20. Lessons Learned • Revenue model is a challenge o o • Leads - No leakage but low adoption Bookings - High adoption but high leakage  Close integration needed Companies like eVenues and Travelnuts have grappled with similar problems
  21. Market size TAM: $8B is estimated market size for event planning industry in USA SAM: ~12% spent on entertainment/team building Target: Total spend on activities by companies in “top places to work for” in California TAM $8B SAM $0.96B Target $50M
  22. Final MVP Demo http://www.linkmyevent.com
  23. Investment Readiness Level We have completed: First-pass canvas Market size/competitive analysis Problem/solution validation Prototyped low-fidelity MVP But have not fully validated product/market fit, completed high-fidelity MVP, etc. IRL: 4 • • • •
  24. In Conclusion... • • We learned a lot, but are not moving forward with the business after class One of the biggest learnings was how important it is to be truly passionate about the idea you are working on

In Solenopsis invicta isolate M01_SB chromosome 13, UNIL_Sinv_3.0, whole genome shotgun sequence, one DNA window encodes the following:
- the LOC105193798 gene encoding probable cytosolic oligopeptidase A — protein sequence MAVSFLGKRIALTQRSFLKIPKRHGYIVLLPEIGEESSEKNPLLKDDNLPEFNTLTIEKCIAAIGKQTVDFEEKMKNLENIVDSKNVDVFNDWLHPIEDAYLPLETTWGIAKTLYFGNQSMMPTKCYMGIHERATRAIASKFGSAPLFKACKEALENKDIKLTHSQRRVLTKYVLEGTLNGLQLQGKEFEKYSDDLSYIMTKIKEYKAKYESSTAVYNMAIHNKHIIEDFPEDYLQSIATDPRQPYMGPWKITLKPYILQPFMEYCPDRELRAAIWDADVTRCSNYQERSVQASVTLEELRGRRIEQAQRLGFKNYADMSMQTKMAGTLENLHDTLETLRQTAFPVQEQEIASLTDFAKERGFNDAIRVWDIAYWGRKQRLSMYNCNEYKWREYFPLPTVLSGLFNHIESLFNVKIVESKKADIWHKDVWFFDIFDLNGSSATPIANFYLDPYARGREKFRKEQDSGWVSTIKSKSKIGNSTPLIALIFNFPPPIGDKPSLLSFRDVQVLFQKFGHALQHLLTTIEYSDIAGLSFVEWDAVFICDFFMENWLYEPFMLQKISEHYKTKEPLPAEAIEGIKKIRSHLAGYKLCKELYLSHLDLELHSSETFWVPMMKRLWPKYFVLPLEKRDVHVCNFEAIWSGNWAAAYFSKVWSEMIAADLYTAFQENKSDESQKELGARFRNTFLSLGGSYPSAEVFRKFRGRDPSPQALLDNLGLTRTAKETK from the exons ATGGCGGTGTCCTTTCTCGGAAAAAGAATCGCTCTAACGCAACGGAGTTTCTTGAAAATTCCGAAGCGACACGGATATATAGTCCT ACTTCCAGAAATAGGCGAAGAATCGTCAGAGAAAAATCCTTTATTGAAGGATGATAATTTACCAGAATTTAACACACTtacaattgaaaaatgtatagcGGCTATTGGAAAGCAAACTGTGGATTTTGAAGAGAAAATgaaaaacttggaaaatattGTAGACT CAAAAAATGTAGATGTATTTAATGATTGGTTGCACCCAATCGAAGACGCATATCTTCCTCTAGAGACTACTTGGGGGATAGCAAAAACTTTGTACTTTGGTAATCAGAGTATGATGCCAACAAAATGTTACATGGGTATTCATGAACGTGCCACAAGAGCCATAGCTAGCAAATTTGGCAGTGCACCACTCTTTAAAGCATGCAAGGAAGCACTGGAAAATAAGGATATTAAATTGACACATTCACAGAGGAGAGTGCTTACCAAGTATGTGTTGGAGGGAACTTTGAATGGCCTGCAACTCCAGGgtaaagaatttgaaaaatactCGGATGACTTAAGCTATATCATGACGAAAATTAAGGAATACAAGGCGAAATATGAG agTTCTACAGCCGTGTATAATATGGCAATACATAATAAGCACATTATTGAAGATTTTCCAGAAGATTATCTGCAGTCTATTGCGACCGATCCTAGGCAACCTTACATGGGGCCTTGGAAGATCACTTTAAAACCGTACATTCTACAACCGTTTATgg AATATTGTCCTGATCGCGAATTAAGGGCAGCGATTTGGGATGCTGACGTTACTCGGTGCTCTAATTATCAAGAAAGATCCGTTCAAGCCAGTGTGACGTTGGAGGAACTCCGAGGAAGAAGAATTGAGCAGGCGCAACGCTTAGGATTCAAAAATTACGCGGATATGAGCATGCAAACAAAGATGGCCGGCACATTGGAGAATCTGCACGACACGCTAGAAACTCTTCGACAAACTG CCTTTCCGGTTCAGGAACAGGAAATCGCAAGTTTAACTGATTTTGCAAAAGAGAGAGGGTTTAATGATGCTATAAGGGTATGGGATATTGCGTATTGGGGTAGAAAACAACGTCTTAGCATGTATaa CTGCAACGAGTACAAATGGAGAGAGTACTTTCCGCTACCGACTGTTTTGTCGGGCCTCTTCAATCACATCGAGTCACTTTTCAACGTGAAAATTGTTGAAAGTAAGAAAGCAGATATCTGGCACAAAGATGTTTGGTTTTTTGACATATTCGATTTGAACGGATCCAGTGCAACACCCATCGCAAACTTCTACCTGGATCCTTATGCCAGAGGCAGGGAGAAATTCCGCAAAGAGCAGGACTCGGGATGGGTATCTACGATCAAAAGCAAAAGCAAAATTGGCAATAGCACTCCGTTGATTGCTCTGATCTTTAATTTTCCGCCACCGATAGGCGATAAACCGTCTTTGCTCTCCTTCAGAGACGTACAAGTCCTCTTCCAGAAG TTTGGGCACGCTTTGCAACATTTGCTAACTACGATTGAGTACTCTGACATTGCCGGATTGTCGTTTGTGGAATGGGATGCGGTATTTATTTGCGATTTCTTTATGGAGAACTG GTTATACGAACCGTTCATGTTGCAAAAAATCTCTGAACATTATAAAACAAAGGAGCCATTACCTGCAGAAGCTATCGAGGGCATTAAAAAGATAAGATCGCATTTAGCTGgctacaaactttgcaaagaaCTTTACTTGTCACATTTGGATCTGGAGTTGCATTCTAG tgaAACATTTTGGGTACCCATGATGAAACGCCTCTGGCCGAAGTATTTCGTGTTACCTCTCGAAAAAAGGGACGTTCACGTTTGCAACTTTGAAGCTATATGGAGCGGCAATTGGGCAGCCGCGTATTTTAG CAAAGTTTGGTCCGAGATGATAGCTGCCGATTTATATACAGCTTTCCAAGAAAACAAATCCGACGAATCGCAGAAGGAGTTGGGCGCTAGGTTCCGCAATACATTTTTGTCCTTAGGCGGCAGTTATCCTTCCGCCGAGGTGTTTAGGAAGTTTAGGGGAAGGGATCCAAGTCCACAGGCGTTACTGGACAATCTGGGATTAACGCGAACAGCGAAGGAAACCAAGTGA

25. Business Model Canvases
  26. Business Model Canvas - Week 1
  27. Business Model Canvas - Week 2
  28. Business Model Canvas - Week 3
  29. Business Model Canvas - Week 4
  30. Business Model Canvas - Week 5
  31. Business Model Canvas - Week 6
  32. Business Model Canvas - Week 7
  33. Business Model Canvas - Week 8
  34. Background Slides
  35. Key Metrics • • • • • • • Legend Tested Still Testing Not Enough Info Frequency of activities attended per employee (4-6 per year) Event spend budget allocated per employee (average of ~$80 per person for individual contributors) Average sales for individual activity provider (~100-200 events per year) Number of corporate end users (1 admin. assist. per 20 employees=group size) Churn rate Revenue leakage (users book directly with activity provider) Our employee salaries
  36. Get Keep Grow
  37. Market size TAM: $8B is estimated market size for event planning industry in USA SAM: ~12% spent on entertainment/team building Target: Total spend on activities by companies in “top places to work for” in California TAM $8B SAM $0.96B Target $50M